Conservation and restoration of historic gardens Information
Practitioners predominantly come from backgrounds in horticulture, garden design, landscape design, and landscape architecture. To prepare a management plan for a historic garden, such experts require knowledge and skills in environmental design, horticulture, landscape history, architectural history, and management. Specialist educational programs are available (see section below).
Historic garden restoration is the professional task of restoring historic gardens to the character they had at a previous point in history. Since the use of old gardens is in flux, this normally involves a consideration of current and future use. The job of researching historic gardens and preparing a policy for their conservation involves landscape archaeology, historic knowledge, design judgment and technical skill in horticulture and construction.
Several universities and colleges in England run undergraduate and postgraduate courses related to historic garden conservation.
- MA in garden and landscape history, Institute of Historical Research ( London) 
- BSc landscape management course, University of Greenwich 
- Historic environment (landscapes and gardens) courses, Institute of Continuing Education ( Cambridge) 
- BSc garden design, restoration & management, Writtle College 
- The University of Bath ran a specialist MSc / PGDip course in the conservation of historic gardens and cultural landscapes, until the 2014-15 academic year.
- The Institut national du patrimoine (The National Institute of Cultural Heritage) trains curators specialized in "scientific, technical and natural heritage".
Statutory protection exists for registered parks, gardens and designed landscapes. There are separate heritage registers maintained for each of the four countries of the United Kingdom:
- The Register of Historic Parks and Gardens of special historic interest in England is maintained by English Heritage; 
- The Cadw/ICOMOS Register of Parks and Gardens of Special Historic Interest in Wales is maintained by Cadw; 
- The Inventory of Gardens and Designed Landscapes in Scotland is maintained by Historic Scotland; 
- The Register of Parks, Gardens and Demesnes of Special Historic Interest is maintained by the Northern Ireland Environment Agency.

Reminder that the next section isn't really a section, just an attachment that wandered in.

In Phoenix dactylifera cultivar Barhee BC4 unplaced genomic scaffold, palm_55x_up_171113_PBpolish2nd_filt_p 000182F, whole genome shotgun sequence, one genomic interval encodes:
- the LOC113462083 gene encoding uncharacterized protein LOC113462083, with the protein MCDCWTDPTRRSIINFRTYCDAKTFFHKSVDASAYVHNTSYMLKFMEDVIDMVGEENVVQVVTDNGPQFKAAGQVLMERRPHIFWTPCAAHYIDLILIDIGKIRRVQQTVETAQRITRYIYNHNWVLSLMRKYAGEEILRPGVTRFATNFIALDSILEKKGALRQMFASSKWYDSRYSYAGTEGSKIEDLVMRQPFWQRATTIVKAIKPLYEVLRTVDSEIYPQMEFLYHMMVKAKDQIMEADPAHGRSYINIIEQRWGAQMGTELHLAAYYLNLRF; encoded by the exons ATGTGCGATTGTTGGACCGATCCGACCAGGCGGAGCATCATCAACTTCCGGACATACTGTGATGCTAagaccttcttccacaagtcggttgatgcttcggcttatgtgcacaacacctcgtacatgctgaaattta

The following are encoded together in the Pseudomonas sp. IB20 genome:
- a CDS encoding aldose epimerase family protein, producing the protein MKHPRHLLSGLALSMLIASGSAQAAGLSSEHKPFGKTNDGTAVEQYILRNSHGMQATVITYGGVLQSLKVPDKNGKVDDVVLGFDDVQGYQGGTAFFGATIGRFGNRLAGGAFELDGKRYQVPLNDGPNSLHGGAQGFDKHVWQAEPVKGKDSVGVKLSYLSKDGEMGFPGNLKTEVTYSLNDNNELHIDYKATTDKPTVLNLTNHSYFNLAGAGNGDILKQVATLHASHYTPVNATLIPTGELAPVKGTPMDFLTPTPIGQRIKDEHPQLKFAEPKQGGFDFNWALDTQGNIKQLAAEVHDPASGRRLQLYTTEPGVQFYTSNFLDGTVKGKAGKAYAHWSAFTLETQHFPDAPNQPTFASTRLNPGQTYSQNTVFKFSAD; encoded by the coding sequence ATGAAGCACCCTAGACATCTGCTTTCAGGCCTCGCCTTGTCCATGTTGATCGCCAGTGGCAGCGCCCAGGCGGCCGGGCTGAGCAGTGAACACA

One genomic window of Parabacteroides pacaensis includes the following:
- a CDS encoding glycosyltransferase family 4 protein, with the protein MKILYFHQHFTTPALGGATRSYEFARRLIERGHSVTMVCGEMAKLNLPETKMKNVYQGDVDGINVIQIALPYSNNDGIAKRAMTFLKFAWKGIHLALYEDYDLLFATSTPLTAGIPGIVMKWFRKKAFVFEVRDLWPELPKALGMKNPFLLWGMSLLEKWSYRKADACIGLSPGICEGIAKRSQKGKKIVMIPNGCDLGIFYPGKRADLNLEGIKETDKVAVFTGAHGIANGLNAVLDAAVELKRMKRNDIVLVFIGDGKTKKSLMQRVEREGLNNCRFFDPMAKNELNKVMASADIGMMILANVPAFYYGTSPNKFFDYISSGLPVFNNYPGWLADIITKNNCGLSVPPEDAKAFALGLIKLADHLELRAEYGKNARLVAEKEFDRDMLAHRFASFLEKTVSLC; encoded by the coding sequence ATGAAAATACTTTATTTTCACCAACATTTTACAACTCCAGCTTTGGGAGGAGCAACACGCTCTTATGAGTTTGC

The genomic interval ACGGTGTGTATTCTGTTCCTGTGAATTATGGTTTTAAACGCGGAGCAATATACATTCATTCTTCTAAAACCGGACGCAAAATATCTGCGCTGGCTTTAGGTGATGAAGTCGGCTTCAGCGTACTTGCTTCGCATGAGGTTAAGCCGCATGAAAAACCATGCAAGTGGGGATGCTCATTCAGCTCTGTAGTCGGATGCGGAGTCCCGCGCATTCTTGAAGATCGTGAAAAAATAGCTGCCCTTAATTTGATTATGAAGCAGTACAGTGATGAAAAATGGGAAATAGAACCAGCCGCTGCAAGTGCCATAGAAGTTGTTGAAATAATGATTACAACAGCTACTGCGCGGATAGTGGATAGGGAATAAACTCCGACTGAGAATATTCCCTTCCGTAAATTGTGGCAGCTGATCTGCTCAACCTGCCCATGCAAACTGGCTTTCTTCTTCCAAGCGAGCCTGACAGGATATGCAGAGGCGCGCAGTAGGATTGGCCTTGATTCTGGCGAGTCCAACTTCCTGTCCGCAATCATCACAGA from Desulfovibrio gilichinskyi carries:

In England, Wales and Northern Ireland, the National Trust, and likewise in Scotland the National Trust for Scotland, own or manage many country houses and/or the gardens and parkland attached to them, as well as other treasured gardens, parks and landscapes, on behalf of the nation.
The Garden History Society is the oldest such society in the world, forming in 1966. It became The Gardens Trust  in 2015, having merged with the Association of Gardens Trusts. Its aims are to study garden history and conserve historic gardens. Since 1995 it is a statutory consultee on proposals affecting registered parks, gardens and landscapes in England. It has about 1,500 members and publishes the Garden History journal twice-yearly, as well as a regular members' newsletter. The society has an active group for Scotland, with its own regular newsletter and conservation officer.
The Welsh Historic Gardens Trust is a similar society specifically for gardens, parks and landscapes in Wales. Most of the counties of England also have their own trust, which were represented by the Association of Gardens Trusts, which since 2015 forms part of The Gardens Trust.
In London there is the Garden Museum, covering all aspects of gardening history and with a large and growing collection of historic objects such as old tools and plans.
The Archives of American Gardens is an archive which preserves documentation and content related to gardens in the United States. Housing over 80,000 photographic images and records pertaining to over 6,000 gardens throughout the United States, some as old as the 1870s, the Archive is part of Smithsonian Gardens, a unit of the Smithsonian Institution.
Recent and ongoing examples of garden conservation and restoration in England include the Privy Garden at Hampton Court Palace, Painshill in Surrey, Lowther Castle in Cumbria, Lever Park in Lancashire, Biddulph Grange in Staffordshire, Kenilworth Castle in Warwickshire, Croome Court and Witley Court in Worcestershire,  Wrest Park in Bedfordshire, Westbury Court Garden in Gloucestershire, and the Lost Gardens of Heligan in Cornwall.
Many of these aim to restore a garden, or parts of it, to as near as possible its state at some earlier date. At Kenilworth this is 1575, Hampton Court and Westbury Court about 1700, rather later at Wrest Park and Painshill, and around 1760 at Croome Park. Biddulph Grange, Witley Court and Heligan are Victorian gardens (of rather different types), and Lever Park early 20th-century.
- "Study & Training | Institute of Historical Research".
- "Landscape Management (Land Use), BSC Hons - Landscape and Gardens Programmes - University of Greenwich". www2.gre.ac.uk. Archived from the original on 19 April 2012. Retrieved 11 January 2022.
- "Garden History - University of Cambridge Institute of Continuing Education". www.ice.cam.ac.uk. Archived from the original on 29 December 2010. Retrieved 11 January 2022.
- "Home - Writtle University College". Archived from the original on 2015-01-18.
- "Historic Parks and Gardens". English Heritage. Retrieved 18 November 2011.
- "Historic Parks and Gardens". Cadw. Archived from the original on 9 March 2012. Retrieved 18 November 2011.
- "Gardens and Designed Landscapes". Historic Scotland. Retrieved 18 November 2011.
- "Historic Parks, Gardens and Demesnes". NIEA. Archived from the original on 13 December 2011. Retrieved 18 November 2011.
- The Gardens Trust
- "California Garden & Landscape History Society - Home". cglhs.org. Retrieved 2021-11-23.
- BBC News Croome parkland restored by National Trust (4 October 2014)